Canadian Journal of Anesthesia

, Volume 50, Issue 4, pp 355–361 | Cite as

Intrathecal + PCA morphine improves analgesia during the first 24 hr after major abdominal surgery compared to PCA alone

  • Jean-Michel Devys
  • Anne Mora
  • Benoît Plaud
  • Christian Jayr
  • Agnès Laplanche
  • Bruno Raynard
  • Philippe Lasser
  • Bertrand Debaene
Regional Anesthesia and Pain



To compare, over a 48-hr follow-up period, the analgesia and side-effects of patient controilediv analgesia (PCA) with morphine alonevs combined intrathecal and PCA morphine (IT+PCA) in patients undergoing major abdominal surgery.


Sixty adult patients undergoing abdominal surgery for cancer were randomly allocated to receive preoperative IT (0,3 or 0,4 mg) plus postoperative PCA morphine or postoperative PCA morphine alone. Postoperative analgesia was tested at rest and while coughing on a visual analogue pain scale and morphine consumption was recorded. Patients’ satisfaction, arterial oxygen saturation, respiratory rate, episodes of nausea, vomiting and pruritus were also noted.


Analgesia at rest and while coughing was significantly better in the IT+PCA morphine group (rest:P = 0,01; coughing:P = 0,005) on the first postoperative day only, IT+PCA morphine constantly provided adequate analgesia during this period. Morphine consumption was lower in the IT+PCA morphine group during this period also (IT+PCA: 9 (17)vs PCA: 40 (26); mg of morphine, mean (SD),P = 0,0001), No difference was found in pain relief and morphine consumption between the groups on the second postoperative day. Nausea and vomiting were more frequent with IT+PCA morphine on the first postoperative day. No respiratory depression occurred in either group. Satisfaction was high in both groups.


IT+PCA morphine improves patient comfort constantly during the first postoperative day after major abdominal surgery. However, after the first postoperative day, IT+PCA morphine provides no additional benefit.


Morphine Respiratory Depression Sufentanil Tropisetron Visual Analogue Scale Pain Score 
These keywords were added by machine and not by the authors. This process is experimental and the keywords may be updated as the learning algorithm improves.

La morphine intrathécale + la morphine en AAC, comparée à la morphine en AAC seule, améliore l’analgésie pendant les vingt- quatre premières heures suivant une opération abdominale majeure



Comparer, pendant un suivi de 48 h, l’anaigésie et les effets secondaires de l’anaigésie iv auto- contrôlée (AAC) avec de la morphine seule vs de la morphine en AAC combinée à de la morphine intrathécale (IT+AAC) chez des patients qui subissent une intervention chirurgicale abdominale majeure.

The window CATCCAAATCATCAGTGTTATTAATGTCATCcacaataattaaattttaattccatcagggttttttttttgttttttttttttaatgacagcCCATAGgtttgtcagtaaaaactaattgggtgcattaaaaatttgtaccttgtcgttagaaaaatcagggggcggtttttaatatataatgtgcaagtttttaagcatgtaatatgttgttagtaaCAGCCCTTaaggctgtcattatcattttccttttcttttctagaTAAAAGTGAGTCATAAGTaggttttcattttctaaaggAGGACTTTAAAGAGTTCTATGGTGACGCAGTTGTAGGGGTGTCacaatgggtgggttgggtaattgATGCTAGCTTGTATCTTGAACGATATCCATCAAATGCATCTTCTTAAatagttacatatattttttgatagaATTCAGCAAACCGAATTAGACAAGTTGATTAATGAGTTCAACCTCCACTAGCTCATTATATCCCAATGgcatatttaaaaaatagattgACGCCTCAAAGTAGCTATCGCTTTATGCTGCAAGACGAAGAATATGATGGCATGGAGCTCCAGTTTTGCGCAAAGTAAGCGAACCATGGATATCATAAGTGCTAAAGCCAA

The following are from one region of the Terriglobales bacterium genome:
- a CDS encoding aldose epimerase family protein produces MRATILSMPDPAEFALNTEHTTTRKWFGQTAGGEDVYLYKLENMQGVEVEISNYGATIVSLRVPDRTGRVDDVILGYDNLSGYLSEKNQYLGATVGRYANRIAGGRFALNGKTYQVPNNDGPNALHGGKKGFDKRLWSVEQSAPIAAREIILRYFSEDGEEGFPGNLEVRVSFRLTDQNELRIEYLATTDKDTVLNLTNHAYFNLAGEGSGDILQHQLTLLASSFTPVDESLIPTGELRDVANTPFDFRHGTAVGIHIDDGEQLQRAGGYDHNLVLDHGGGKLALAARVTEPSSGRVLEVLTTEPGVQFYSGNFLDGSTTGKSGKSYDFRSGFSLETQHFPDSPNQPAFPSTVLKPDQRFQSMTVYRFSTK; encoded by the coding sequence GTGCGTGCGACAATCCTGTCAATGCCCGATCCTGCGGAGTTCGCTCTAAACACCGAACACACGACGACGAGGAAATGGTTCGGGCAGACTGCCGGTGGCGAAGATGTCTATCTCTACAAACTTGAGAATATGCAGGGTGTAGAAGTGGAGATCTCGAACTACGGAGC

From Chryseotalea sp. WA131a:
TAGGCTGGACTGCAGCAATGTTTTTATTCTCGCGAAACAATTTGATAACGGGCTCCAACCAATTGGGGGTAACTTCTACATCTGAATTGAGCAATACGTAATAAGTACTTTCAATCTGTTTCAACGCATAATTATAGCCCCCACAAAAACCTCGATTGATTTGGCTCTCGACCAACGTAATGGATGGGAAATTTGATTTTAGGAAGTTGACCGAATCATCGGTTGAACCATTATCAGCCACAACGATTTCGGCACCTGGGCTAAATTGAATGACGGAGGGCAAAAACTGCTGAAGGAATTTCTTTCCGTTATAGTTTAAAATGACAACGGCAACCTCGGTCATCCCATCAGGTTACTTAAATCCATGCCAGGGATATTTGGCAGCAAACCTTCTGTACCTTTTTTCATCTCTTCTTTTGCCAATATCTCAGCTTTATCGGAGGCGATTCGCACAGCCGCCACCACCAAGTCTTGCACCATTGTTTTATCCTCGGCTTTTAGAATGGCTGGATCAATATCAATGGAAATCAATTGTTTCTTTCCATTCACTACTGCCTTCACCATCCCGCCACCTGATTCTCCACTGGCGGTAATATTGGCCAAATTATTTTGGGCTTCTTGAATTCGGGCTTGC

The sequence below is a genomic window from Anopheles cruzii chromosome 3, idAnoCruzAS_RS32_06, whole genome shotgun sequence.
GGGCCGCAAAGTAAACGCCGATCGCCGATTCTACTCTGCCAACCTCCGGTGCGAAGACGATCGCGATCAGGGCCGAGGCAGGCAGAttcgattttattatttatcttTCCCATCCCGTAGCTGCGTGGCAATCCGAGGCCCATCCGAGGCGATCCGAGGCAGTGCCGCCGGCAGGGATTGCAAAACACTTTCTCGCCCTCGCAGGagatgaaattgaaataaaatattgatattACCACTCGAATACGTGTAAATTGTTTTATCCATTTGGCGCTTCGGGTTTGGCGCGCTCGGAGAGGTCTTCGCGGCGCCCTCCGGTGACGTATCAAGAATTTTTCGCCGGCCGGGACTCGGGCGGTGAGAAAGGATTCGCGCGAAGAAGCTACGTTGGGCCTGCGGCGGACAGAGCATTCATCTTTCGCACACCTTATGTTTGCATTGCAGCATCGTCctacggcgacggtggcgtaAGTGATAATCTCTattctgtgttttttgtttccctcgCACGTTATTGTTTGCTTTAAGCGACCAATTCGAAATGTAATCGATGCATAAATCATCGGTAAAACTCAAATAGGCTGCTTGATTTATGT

Soixante patients adultes devant subir une intervention abdominale pour un cancer ont été répartis au hasard et ont reçu de la morphine IT préopératoire (0,3 ou 0,4 mg) plus de la morphine postopératoire en AAC ou seulement de la morphine postopératoire en AAC. Lanalgésie postopératoire a été testée au repos et pendant la toux au moyen d’une échelle visuelle analogique. Aussi, on a noté la consommation de morphine, la satisfaction des patients, la saturation de sang en oxygène, le rythme respiratoire, les nausées, les vomissements et le prurit.


Lanalgésie au repos et pendant la toux a été significativement meilleure dans le groupe IT+AAC (repos: P = 0,01; toux: P = 0,005) au premier jour postopératoire seulement. La morphine IT+AAC a fourni régulièrement une analgésie adéquate pendant cette période. La consommation de morphine a été plus faible dans le groupe IT+AAC pendant ce même temps (IT+AAC: 9 (17) vs AAC: 40 (26); tmg de morphine, moyenne (écart type) P = 0,0001). Aucune différence d’analgésie et de consommation de morphine intergroupes n’a été trouvée le deuxième jour postopératoire. Les nausées et les vomissements ont été plus fréquents avec la morphine IT+AAC au premier jour postopératoire. Aucune dépression respiratoire n’a été enregistrée. La satisfaction a été élevée chez les patients des deux groupes.


La morphine IT+AAC améliore le confort du patient de façon constante pendant le premier jour postopératoire suivant une opération abdominale majeure. Cependant, par la suite, la morphine IT+AAC ne donne plus d’avantage supplémentaire.


  1. 1.
    Abboud TIC, Dror A, Mosaad P, et al. Mini-dose intrathecal morphine for the relief of post-cesarean section pain: safety, efficacy, and ventilatory responses to carbon dioxide. Anesth Analg 1988; 67: 137–43.PubMedCrossRefGoogle Scholar
  2. 2.
    Motamed C, Bouaziz H, Franco D, Benhamou D. Analgesic effect of low-dose intrathecal morphine and bupivacaine in laparoscopic cholecystectomy. Anaesthesia 2000; 55: 118–24.PubMedCrossRefGoogle Scholar
  3. 3.
    Surma VJ, Bostrom UV. Intrathecal morphine for the relief of post-hysterectomy pain-a double-blind, dose-response study. Acta Anaesthesiol Scand 1993; 37: 223–7.CrossRefGoogle Scholar
  4. 4.
    Gray JR, Fromme GA, Nauss LA., Wang JK, Itstrup DM. Intrathecal morphine for post-thoracotomy pain. Anesth Analg 1986; 65: 873–6.PubMedCrossRefGoogle Scholar
  5. 5.